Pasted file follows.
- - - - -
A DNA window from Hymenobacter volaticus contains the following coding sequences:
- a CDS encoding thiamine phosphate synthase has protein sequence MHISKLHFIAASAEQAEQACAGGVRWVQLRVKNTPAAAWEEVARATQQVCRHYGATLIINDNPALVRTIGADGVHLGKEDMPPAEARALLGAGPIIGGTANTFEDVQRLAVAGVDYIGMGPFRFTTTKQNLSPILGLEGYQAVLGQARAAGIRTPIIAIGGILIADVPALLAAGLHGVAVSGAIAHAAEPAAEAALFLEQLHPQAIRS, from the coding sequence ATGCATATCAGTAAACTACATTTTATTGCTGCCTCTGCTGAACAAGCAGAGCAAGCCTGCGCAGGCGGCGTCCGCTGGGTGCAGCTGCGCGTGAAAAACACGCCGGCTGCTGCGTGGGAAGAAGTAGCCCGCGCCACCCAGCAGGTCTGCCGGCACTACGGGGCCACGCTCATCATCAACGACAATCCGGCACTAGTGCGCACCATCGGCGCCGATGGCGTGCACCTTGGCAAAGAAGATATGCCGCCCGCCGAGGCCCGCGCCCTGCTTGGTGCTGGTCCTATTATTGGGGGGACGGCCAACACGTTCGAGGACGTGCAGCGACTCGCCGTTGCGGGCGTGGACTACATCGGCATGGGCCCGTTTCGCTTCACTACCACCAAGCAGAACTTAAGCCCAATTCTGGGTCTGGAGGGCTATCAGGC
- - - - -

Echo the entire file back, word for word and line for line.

A DNA window from Hymenobacter volaticus contains the following coding sequences:
- a CDS encoding thiamine phosphate synthase has protein sequence MHISKLHFIAASAEQAEQACAGGVRWVQLRVKNTPAAAWEEVARATQQVCRHYGATLIINDNPALVRTIGADGVHLGKEDMPPAEARALLGAGPIIGGTANTFEDVQRLAVAGVDYIGMGPFRFTTTKQNLSPILGLEGYQAVLGQARAAGIRTPIIAIGGILIADVPALLAAGLHGVAVSGAIAHAAEPAAEAALFLEQLHPQAIRS, from the coding sequence ATGCATATCAGTAAACTACATTTTATTGCTGCCTCTGCTGAACAAGCAGAGCAAGCCTGCGCAGGCGGCGTCCGCTGGGTGCAGCTGCGCGTGAAAAACACGCCGGCTGCTGCGTGGGAAGAAGTAGCCCGCGCCACCCAGCAGGTCTGCCGGCACTACGGGGCCACGCTCATCATCAACGACAATCCGGCACTAGTGCGCACCATCGGCGCCGATGGCGTGCACCTTGGCAAAGAAGATATGCCGCCCGCCGAGGCCCGCGCCCTGCTTGGTGCTGGTCCTATTATTGGGGGGACGGCCAACACGTTCGAGGACGTGCAGCGACTCGCCGTTGCGGGCGTGGACTACATCGGCATGGGCCCGTTTCGCTTCACTACCACCAAGCAGAACTTAAGCCCAATTCTGGGTCTGGAGGGCTATCAGGC